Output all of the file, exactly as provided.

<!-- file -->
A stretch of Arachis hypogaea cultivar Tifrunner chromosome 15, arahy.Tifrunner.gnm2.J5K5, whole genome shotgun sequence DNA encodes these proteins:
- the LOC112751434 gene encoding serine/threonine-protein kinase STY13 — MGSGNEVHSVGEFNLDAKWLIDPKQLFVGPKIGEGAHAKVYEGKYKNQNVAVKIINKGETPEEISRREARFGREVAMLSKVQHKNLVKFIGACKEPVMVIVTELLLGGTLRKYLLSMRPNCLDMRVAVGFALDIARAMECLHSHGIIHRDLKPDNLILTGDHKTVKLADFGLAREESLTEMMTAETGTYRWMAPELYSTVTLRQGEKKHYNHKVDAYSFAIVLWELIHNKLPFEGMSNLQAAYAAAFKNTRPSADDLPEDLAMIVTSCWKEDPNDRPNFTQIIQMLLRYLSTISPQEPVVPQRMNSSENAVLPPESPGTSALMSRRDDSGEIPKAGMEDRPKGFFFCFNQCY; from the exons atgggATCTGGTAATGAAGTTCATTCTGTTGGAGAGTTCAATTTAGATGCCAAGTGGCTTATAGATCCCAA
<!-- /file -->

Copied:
A stretch of Arachis hypogaea cultivar Tifrunner chromosome 15, arahy.Tifrunner.gnm2.J5K5, whole genome shotgun sequence DNA encodes these proteins:
- the LOC112751434 gene encoding serine/threonine-protein kinase STY13 — MGSGNEVHSVGEFNLDAKWLIDPKQLFVGPKIGEGAHAKVYEGKYKNQNVAVKIINKGETPEEISRREARFGREVAMLSKVQHKNLVKFIGACKEPVMVIVTELLLGGTLRKYLLSMRPNCLDMRVAVGFALDIARAMECLHSHGIIHRDLKPDNLILTGDHKTVKLADFGLAREESLTEMMTAETGTYRWMAPELYSTVTLRQGEKKHYNHKVDAYSFAIVLWELIHNKLPFEGMSNLQAAYAAAFKNTRPSADDLPEDLAMIVTSCWKEDPNDRPNFTQIIQMLLRYLSTISPQEPVVPQRMNSSENAVLPPESPGTSALMSRRDDSGEIPKAGMEDRPKGFFFCFNQCY; from the exons atgggATCTGGTAATGAAGTTCATTCTGTTGGAGAGTTCAATTTAGATGCCAAGTGGCTTATAGATCCCAA